Billboard Magazine etc.

Just the other day, I read a Billboard Magazine cover to cover in a San Fernando Valley bookstore.  Was it my imagination, or did it have WAY TOO MANY charts to be believed?  Has everyone / everything been given it’s own chart?  Oh, and I recognized almost nothing being discussed within it’s pages.

Yeah, I’m too old.  No use for a 2011 music business publication.  Would Music Week in the UK be any better?  I doubt it.

40 years ago, getting an issue of Billboard was a real treat; for one thing, it was expensive for 1972.  But one could read all the international charts etc.  In the Dec. 2011 issue, the international charts were dismal – no Australian artists in the Australian Top 10, same for NZ etc.

I did notice that “Dark Side Of The Moon” by Pink Floyd is on the 2011 chart, so I’ve heard at least one album in the Hot 200!

But – my goodness – all those folks in the Billboard chart… can this stuff all really be being taken seriously?  Not by people like me, that’s for certain.

Back in the real world, I noticed that James “Motorhead” Sherwood of The Mothers of Invention passed away recently.  I guess he can play with Jimmy Carl Black, the Indian of the group now.  <aybe Frank us there, too.  Don Preston still walks the Earth!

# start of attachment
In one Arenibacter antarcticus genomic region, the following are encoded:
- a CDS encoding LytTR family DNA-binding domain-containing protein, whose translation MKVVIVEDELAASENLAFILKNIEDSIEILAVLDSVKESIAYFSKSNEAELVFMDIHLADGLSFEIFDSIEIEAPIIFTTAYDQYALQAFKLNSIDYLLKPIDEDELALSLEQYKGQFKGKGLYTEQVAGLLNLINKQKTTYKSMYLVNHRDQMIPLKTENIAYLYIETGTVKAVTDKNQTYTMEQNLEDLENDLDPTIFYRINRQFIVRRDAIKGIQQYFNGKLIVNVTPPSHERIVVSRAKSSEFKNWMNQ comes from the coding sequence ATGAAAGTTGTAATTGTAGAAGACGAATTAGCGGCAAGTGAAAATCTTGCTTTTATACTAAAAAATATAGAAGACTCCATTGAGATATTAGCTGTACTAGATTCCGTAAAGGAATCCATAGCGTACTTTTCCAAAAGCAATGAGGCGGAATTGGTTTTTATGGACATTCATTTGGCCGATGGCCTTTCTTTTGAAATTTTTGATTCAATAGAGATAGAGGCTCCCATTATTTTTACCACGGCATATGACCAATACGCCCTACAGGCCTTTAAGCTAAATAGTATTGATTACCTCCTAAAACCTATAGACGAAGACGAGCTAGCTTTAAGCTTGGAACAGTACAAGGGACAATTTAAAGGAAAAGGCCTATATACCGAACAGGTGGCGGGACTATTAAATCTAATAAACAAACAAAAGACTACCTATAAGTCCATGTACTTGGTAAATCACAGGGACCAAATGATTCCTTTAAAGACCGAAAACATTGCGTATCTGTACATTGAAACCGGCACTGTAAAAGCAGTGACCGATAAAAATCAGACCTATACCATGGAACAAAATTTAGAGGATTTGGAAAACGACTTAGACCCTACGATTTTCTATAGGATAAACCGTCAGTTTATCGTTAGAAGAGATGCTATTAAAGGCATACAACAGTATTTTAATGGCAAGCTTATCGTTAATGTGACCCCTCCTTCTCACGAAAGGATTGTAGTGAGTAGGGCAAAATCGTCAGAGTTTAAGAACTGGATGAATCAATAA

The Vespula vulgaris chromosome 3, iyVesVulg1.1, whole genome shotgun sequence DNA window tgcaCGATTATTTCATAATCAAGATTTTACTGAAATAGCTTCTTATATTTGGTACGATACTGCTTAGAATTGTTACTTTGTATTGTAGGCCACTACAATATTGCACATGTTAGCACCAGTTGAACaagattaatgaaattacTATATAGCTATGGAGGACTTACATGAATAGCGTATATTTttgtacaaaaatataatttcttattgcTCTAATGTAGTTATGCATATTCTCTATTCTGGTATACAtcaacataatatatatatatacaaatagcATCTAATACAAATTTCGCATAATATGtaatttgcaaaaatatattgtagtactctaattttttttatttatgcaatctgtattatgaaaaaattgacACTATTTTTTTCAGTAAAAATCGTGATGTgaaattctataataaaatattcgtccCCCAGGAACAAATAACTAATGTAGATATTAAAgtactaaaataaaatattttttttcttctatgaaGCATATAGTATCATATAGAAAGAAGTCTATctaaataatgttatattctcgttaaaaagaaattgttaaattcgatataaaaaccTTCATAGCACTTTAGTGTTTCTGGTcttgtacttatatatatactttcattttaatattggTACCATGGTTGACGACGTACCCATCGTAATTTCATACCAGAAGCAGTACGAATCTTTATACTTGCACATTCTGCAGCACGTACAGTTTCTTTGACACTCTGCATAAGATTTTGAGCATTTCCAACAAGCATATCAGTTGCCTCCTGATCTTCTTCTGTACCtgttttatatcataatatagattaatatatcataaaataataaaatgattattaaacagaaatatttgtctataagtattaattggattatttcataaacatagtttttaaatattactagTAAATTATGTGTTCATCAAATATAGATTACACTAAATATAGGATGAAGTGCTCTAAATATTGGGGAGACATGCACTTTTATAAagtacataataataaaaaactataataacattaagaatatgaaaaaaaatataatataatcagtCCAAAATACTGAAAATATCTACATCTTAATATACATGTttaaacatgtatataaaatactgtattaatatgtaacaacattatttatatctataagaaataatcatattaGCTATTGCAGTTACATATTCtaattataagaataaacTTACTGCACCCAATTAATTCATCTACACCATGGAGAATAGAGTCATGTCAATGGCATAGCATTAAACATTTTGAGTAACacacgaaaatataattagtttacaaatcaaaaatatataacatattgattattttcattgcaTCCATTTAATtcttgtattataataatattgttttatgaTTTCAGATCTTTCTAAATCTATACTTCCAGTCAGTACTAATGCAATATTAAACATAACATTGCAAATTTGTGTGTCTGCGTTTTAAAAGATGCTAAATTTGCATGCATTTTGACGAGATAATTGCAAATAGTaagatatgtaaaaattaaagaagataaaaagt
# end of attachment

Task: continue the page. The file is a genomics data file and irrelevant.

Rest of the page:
…as do I!

On my way to San Francisco today.  We’ll see what mental illness has been traded in to the 2 x Amoeba Music stores up there – I always find stuff!  (Maybe for you, too?  Do I have your most recent want list?)  Can’t wait to troll my usuals up there – Rasputin’s, Streetlight etc.  Blue Bottle Coffee, Oakland.  Down Home Music in El Cerrito.  That newer store on 40th St. in Oakland, near the Mac & Cheese restaurant.  Will I be able to get the GF to allow me to stop on Bascom Ave. in San Jose – for a visit to both Streetlight and Rasputin’s?  I can leave her across the street at the brewery, I guess.

Yeah, I’ll be back soon – and busily writing about 1972!  Yep, almost the 40th anniversary of 1972!!



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3 Responses to Billboard Magazine etc.

  1. postpunkmonk says:

    Billboard was always expensive, but my weekly session was a highlight of my time in college, where I could read the $300/year publication with impunity. That’s how I really stayed connected with what was happening during ’81-’85. Between Advertising Age and Billboard, news reading was not really significant. If you really wanted to understand what was happening in our culture and why, trust me, Advertising Age was it!, not Time or Newsweek. Those were a sop for the Proles.

  2. ronkanefiles says:

    Advertising Age! Now, that’s a real magazine!

  3. Brian Ware says:

    Billboard’s complete irrelevance was the moment they launched the top musical ringtones chart. A perfect reflection of music’s role for most youngsters!

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